The Son’s Submission During the Incarnation

Let’s start with where most people agree, and that is that the Son submits to the Father in his incarnate mission. Let’s start with that. The Son’s submission to the Father during his incarnation and earthly mission, and surely this is the case. Think for example of John 8:28–29, which one of many, many texts we could look at:

When you have lifted up the Son of Man, then you will know that I am he, and that I do nothing on my own authority, but speak just as the Father taught me. And he who sent me is with me. He has not left me alone, for I always do the things that are pleasing to him.

Can you believe these words? Really? Have you thought about what this means? It means that Jesus woke up every morning of his conscious life and from the first minute, through every day that he lived, he never once said something that he just thought he’d like to say. He never said, “You know, I just want to speak my own mind on this.” No, he said, “I speak as the Father tells me.” I just am astonished at this. He never once did something on his own. He never said, “You know what, I think this is a good idea. I’m just going to launch ahead and do this, not once.”

Why did he spend so much time in prayer? I think the nights that he spent in prayer are evidence that he was fearful of doing something that contradicted the will of his Father. Or to put it positively, he was earnestly longing to do the will of his Father, so he sought to know it with all of his heart and he carried it out perfectly.

What an incredible Savior is this Jesus, especially because you know the bigger picture, the lamb who goes and bears the sin for the people has to be spotless. He has to have lived his life sinlessly. And he did this as he obeyed the Father completely. Honestly, I just find this so astonishing. I could not believe it were it not in Scripture telling me it was true, that a man could do this, could live this life of perfect obedience before the Father. Every word he speaks, every action he performs, every attitude of his heart was in conformity with the will of his Father. Astonishing.

Perfect Freedom

Let me mention one more thing here. It’s a little bit of an aside but it’s worth it. This is the same text, John 8, where a few verses later, after Jesus says, “I do nothing on my own initiative, but the things that I hear from him, these are the things that I speak,” he then has the audacity to go on and instruct people about freedom. He tells his disciples, “Abide in me, live as I live, and you will know the truth and the truth will set you free.” Well guess what? Freedom means something very different, does it not, from what we think it means in our culture. In our culture freedom means doing what I want to do, when I want to do it, how I want to do it, with whom I want to do it and there are no repercussions for it. That’s freedom.

But freedom for Jesus, freedom for you and me, is a freedom by which we are empowered — more on this tonight — to live life according to the will of God, to live life in obedience, to live life in submission to the will of another. This is the freest human life there is. There is no greater freedom than the bondage to obedience to God. Do we know that? Do we believe it when we are tempted to disobey, tempted to lust, tempted to pursue activities we know we should not do. We think these will bring us freedom in our human life, when in fact what they do is bring us bondage. So let’s be free. Let’s be like Jesus. Let’s obey the Father. Jesus obeyed perfectly in submission to the Father.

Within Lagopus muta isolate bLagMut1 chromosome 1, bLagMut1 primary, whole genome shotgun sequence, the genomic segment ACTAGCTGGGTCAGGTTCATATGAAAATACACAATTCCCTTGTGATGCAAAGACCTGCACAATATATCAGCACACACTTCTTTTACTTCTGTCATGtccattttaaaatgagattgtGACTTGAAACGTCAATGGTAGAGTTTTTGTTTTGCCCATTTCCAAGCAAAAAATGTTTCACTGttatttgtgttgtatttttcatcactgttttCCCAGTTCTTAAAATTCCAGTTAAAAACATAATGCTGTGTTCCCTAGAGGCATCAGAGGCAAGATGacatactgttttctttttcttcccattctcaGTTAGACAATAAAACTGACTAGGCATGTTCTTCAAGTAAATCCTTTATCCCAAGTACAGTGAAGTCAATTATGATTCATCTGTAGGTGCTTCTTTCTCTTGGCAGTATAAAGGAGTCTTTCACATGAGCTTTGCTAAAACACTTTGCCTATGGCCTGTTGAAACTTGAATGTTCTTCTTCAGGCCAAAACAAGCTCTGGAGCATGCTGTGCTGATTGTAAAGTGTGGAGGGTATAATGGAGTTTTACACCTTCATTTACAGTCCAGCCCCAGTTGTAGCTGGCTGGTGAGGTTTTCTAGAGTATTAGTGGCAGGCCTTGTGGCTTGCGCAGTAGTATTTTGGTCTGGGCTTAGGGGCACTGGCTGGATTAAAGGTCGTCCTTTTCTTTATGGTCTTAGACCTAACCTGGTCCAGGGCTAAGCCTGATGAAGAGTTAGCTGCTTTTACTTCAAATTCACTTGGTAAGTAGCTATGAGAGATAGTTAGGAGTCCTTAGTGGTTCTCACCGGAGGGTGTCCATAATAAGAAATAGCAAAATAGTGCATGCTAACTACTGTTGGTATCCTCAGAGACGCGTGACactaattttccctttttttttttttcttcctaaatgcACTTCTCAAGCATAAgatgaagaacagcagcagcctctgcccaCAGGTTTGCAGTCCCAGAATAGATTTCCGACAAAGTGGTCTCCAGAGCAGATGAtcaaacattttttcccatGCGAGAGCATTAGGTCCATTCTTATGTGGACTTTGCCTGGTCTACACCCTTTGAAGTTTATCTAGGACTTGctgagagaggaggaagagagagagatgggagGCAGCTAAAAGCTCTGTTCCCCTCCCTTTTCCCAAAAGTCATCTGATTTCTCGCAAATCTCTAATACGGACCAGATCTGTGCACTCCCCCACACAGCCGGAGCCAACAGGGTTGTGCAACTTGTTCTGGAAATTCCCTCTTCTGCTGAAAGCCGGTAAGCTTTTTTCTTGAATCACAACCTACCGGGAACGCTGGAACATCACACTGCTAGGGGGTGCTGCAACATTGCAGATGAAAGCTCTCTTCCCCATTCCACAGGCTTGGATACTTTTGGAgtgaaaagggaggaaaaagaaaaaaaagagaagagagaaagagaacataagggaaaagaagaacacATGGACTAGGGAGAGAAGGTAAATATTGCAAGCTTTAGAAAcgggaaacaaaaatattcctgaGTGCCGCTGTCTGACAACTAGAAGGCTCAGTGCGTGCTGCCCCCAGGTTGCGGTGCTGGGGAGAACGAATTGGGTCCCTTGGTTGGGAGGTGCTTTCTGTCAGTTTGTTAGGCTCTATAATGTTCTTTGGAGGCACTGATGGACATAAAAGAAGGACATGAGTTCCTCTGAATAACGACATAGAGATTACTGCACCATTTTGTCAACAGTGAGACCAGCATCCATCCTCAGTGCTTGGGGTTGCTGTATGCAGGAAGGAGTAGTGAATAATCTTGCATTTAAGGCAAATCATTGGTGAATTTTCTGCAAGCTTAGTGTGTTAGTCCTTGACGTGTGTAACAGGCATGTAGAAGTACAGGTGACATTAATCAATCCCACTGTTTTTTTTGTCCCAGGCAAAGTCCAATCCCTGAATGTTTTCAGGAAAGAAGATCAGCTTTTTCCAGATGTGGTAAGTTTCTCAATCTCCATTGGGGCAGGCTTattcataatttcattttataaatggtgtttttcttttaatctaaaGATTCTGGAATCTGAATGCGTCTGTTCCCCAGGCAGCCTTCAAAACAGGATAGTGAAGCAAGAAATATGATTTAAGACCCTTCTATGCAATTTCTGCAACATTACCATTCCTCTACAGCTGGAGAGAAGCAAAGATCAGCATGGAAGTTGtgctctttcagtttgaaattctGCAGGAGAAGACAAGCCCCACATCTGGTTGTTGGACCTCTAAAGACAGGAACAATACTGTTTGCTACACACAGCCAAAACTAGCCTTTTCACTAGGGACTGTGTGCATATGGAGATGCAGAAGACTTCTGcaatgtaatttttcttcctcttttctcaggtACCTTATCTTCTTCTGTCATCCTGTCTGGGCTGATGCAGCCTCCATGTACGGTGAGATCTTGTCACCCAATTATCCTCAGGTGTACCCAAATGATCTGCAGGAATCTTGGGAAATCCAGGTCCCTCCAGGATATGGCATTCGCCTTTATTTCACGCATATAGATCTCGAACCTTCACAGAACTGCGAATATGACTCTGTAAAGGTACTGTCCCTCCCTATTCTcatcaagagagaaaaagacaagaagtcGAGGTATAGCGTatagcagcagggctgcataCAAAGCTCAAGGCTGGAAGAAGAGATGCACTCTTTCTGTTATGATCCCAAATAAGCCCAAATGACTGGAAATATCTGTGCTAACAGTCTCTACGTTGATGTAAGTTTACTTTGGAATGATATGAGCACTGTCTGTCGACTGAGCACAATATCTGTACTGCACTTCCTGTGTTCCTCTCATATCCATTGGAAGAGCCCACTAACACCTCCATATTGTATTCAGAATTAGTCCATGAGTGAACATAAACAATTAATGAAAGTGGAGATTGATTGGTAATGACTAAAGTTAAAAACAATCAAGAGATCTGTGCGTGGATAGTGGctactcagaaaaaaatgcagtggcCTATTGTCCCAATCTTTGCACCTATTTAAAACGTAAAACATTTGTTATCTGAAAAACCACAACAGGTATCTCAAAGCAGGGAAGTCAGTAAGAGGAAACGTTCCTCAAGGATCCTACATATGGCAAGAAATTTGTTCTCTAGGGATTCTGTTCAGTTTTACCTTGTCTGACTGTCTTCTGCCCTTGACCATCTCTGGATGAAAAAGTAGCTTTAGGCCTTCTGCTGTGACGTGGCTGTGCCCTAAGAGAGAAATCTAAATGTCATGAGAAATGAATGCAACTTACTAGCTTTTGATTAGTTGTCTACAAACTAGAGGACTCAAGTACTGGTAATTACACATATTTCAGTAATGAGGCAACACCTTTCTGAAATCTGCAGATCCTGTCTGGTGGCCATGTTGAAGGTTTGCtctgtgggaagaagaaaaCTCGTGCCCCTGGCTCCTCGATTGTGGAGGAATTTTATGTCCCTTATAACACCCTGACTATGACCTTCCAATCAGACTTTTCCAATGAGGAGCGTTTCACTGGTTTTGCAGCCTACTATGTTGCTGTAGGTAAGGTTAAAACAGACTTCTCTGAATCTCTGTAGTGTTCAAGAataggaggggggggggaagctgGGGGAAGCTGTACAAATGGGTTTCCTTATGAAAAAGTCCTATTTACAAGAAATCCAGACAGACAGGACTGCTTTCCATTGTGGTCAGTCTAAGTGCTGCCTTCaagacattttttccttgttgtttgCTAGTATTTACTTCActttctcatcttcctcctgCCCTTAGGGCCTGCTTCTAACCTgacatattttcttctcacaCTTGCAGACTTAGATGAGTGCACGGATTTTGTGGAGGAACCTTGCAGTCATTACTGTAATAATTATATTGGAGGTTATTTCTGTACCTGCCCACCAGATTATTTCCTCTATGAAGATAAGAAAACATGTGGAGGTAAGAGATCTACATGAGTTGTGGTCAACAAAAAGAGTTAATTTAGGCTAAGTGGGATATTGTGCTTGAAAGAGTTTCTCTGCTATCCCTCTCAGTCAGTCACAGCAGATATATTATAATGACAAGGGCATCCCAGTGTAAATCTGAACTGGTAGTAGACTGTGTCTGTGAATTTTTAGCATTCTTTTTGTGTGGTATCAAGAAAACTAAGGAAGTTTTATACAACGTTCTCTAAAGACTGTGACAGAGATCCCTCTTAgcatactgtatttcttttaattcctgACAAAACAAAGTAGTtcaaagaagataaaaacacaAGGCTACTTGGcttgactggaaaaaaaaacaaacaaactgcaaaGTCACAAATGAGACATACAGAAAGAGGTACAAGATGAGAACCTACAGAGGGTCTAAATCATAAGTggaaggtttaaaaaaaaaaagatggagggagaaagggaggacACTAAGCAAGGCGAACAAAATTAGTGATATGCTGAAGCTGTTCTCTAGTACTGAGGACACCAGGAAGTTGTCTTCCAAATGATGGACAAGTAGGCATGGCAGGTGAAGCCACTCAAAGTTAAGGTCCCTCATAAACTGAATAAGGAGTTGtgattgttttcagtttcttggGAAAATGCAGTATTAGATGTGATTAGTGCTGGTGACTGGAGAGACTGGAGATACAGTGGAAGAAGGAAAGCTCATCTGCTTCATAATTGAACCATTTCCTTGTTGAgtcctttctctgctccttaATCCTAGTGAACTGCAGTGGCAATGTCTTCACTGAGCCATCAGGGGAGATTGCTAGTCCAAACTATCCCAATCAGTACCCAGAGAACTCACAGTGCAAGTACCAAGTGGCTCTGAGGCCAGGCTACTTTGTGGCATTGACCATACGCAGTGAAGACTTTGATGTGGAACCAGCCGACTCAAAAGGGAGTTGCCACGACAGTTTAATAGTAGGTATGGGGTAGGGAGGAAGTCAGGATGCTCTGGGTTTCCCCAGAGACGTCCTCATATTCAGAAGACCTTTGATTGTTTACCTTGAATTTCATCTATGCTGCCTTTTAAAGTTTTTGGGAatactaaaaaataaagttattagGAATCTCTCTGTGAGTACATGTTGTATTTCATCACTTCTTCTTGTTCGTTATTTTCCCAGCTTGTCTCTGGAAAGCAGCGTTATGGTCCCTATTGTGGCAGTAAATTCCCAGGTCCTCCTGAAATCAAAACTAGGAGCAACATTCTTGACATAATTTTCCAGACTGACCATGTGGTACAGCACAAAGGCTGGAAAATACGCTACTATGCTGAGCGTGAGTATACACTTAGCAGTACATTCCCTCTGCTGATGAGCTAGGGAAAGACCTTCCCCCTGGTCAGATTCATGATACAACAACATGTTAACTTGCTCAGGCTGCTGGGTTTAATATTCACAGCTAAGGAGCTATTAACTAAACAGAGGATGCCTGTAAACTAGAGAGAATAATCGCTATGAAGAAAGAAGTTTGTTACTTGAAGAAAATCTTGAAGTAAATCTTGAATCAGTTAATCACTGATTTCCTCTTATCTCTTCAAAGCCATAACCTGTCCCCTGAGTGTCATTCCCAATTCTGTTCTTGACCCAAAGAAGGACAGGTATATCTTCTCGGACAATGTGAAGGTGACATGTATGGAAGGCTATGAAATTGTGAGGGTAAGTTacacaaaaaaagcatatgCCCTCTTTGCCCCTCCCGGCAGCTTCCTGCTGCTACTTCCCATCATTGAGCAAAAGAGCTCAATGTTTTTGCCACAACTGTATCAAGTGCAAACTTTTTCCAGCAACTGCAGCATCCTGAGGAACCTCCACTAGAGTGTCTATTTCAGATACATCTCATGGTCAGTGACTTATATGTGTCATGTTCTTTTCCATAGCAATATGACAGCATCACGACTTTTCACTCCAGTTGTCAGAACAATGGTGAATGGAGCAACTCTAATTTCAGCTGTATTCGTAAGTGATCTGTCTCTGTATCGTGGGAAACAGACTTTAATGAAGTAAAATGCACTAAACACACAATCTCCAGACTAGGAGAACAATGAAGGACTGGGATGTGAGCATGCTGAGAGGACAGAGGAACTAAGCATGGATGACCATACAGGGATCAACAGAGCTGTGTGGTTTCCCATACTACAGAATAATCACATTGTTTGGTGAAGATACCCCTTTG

My Food Is to Do the Father’s Will

Another text, which of course just states again what Jesus said so many times. In John 4:34, he says:

My food is to do the will of him who sent me and to accomplish his work.

Do you remember the context of this? Jesus had been talking to the Samaritan woman, and the disciples had gone out to get food to eat and Jesus hadn’t had anything to eat yet. When they came back they said, “Surely you’re hungry, don’t you want something to eat?” And Jesus’s response is, “My food, my nourishment, my joy, my deepest satisfaction is doing the will of my Father. That’s what I want to do.”

It’s clear, and because it’s so clear, because there are so many texts — it’s so uniform in the Gospels that Jesus submitted to the will of his Father, like when he said “Not my will, but yours be done” in the garden of Gethsemane — there are few people who dispute the notion that in his incarnate earthly mission Jesus submitted to the Father.

The Son’s Submission Before the Incarnation

What about, number two, in eternity past? What about the Son’s submission to the Father in eternity past? Over 40 times in John’s Gospel, Jesus mentions the fact that the Father has sent him into the world to accomplish the mission that he is sent to do. Now think about it. When does this sending into the world take place? Answer: in eternity past. It’s before the incarnation surely. And don’t we know from 1 Peter 1:20 that in fact, God favored the Son whom foreknew. He favored his Son to be the one who now in this time would come and be the incarnate Son of the Father. Forty times in John’s Gospel we read that the Father sent him.